Do you have technology in place to help you plan maintenance to prevent costly downtime? Do your processes suffer from complexity that causes variations in product quality? Do you lack skilled operators who know how to prevent and correct load swing?
Implementing automation in your systems and processes can have a big impact on your facility. Let’s take a closer look at three ways automation can improve your facility and operations.
- Increased Safety for Operators and Equipment
The safety of operators and equipment is paramount in any facility or worksite. Automation technology can help you build safety right into your equipment, systems, and processes to help prevent accidents from occurring in the first place. How? One way is through programmed safeties. Automated systems, like no-fly zone technology for example, allows you to designate areas where a crane should slow down or stop. This can help prevent suspended loads from injuring an operator or colliding with equipment. This also helps ensure consistent, predictable operation so workers know where loads are traveling and can work without needing to be aware of the crane’s path.
Automation technology can also help improve the working environment. If there are areas of the process that are dangerous, or have more potential to cause operator injury, automation technology can take over to prevent stop-work injuries and accidents. It can also prevent equipment failures from inconsistent or incorrect operation. Automation technology can also improve ergonomics for operators. Systems can be used to perform the more physically demanding work, so workers can focus on activities that demand greater skill. By reducing lifting, bending and other strenuous activity, operator fatigue can be reduced.
Maximized Uptime and Operational Performance
Time is money. Keeping equipment and processes running, and running efficiently, is critical. One way automation can help maximize uptime is by reducing cycle time. In a manual operation, the operator’s cycle time and the machine’s cycle time overlap. When a process is automated, the person is free to do other tasks or operate other machines while the automation is running, reducing overall cycle time. The automated machine can also do the same process over and over, without a break. This also helps reduce the operation’s cycle time.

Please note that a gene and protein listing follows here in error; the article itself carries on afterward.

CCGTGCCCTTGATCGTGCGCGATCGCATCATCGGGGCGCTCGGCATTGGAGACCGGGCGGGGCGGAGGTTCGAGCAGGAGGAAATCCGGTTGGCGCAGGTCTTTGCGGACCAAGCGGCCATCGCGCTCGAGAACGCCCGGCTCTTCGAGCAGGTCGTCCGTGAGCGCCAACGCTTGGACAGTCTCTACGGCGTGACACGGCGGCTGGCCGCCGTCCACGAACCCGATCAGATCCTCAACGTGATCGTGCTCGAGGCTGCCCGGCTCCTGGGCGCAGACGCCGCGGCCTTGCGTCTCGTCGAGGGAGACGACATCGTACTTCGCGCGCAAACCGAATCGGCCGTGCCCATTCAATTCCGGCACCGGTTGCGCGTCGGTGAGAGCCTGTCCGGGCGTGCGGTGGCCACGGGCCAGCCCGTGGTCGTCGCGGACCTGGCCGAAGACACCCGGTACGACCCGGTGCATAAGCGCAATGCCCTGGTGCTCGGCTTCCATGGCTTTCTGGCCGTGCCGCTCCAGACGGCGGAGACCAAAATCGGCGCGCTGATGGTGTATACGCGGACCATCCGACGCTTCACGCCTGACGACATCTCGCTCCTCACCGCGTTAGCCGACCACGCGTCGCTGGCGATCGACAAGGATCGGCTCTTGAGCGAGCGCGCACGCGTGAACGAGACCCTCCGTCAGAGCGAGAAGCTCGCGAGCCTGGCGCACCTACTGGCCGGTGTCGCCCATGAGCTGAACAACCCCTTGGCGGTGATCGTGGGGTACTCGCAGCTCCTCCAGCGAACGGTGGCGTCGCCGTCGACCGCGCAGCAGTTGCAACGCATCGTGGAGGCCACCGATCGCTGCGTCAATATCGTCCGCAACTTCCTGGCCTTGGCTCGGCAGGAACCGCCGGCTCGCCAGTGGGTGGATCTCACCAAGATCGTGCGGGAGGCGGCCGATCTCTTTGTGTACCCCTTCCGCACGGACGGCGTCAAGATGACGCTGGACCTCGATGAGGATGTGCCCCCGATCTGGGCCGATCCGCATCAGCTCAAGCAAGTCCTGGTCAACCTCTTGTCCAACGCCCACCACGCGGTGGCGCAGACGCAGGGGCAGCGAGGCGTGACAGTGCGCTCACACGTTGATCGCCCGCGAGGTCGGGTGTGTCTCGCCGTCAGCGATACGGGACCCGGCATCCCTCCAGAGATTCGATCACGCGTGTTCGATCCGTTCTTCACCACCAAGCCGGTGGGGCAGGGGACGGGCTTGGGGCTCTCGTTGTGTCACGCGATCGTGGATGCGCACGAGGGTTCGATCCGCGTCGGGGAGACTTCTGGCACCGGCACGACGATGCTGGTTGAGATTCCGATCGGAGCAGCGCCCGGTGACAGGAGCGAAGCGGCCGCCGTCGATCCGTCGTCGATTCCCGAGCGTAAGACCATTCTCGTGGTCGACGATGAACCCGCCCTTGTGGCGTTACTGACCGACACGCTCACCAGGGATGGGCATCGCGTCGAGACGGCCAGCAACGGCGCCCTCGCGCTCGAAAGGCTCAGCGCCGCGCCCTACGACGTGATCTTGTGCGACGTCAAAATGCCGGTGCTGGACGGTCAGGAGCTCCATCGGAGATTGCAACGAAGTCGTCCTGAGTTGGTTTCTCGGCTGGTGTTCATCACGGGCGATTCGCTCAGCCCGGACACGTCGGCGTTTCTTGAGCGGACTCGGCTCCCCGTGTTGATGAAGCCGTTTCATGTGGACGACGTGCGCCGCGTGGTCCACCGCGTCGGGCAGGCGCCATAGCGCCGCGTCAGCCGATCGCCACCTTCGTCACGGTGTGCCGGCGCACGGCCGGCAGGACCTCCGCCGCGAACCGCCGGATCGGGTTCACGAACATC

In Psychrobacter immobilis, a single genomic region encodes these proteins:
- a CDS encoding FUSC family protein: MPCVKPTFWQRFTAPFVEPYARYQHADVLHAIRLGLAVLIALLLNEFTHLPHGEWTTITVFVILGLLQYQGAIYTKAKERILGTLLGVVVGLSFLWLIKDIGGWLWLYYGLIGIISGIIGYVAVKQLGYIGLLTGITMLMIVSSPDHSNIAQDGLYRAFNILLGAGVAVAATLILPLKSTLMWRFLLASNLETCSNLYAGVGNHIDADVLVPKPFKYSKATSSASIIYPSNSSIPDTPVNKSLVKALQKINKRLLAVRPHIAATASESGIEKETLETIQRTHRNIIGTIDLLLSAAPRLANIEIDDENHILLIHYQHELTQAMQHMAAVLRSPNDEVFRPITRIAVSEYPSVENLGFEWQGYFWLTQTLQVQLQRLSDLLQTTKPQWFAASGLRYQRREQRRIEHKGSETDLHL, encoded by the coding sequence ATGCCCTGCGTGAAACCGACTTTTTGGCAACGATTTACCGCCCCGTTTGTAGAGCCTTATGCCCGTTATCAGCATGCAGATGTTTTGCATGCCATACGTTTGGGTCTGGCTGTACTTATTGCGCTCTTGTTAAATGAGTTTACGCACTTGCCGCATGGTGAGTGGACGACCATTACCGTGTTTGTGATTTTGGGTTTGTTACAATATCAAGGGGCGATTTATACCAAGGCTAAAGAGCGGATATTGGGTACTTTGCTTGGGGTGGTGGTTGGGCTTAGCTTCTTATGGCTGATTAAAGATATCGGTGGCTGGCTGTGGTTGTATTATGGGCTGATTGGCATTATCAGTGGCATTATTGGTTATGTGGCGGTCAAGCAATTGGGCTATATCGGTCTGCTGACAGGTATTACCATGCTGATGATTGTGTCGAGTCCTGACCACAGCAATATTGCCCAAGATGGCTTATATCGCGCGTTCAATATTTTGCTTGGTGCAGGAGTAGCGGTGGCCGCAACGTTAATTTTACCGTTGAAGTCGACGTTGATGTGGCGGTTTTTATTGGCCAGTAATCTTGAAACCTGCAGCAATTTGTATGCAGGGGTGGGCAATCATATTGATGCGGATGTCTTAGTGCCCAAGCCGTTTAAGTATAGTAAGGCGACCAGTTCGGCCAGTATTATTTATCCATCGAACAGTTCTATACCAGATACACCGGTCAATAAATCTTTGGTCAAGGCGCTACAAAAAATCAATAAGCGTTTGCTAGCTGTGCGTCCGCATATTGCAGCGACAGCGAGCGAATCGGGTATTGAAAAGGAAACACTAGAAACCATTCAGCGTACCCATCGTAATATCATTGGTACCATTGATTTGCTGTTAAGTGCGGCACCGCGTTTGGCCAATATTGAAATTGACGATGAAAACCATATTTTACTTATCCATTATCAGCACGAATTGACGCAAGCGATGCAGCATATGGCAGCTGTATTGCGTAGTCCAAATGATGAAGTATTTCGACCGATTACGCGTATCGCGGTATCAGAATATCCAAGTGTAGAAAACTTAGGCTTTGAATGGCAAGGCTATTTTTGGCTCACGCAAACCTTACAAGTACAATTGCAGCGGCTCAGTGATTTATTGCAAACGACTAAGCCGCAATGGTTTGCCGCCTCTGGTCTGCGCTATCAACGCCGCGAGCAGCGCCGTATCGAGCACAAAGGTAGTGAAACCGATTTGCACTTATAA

Another way automation can maximize uptime is through predictive maintenance and reduced wear on equipment. Automation technology allows for communication between the machine and the operator or other key individuals in the facility. This allows for instantaneous data on how machines are being used and if there are any issues with equipment. With this information available 24/7, you can proactively schedule equipment maintenance. You can also understand if machinery is being used incorrectly and identify needs for operator training. For example, side-pull and off-center pick technology can be used to detect a load misalignment or snag condition and alert operators with a visible and audible warning before a dangerous situation occurs. By monitoring misalignments or snags, you have visibility into opportunities for process or operator improvement so they can be addressed.
- Improved Productivity and Product Quality
Companies are constantly in pursuit of low-cost, high-quality manufacturing. Productivity is important, and automation technology can help. Consistent and repeatable processes are key to increasing productivity. When processes are set up this way, you can increase production when demands peak. Automated production lines ensure speed, quality and consistency of operation, reducing, and even eliminating, error caused by process variation.
Automation technology can also reduce the risk of product damage, or waste. Automation produces the same result every time and decreases possible damage to a product from inconsistent processing. Automating critical processes helps manual operators work in cooperation with automated tasks, so products are handled less, thus reducing the risk of human error.
Columbus McKinnon Corporation published this content on 16 September 2020 and is solely responsible for the information contained therein. Distributed by Public, unedited and unaltered, on 16 September 2020 18:49:05 UTC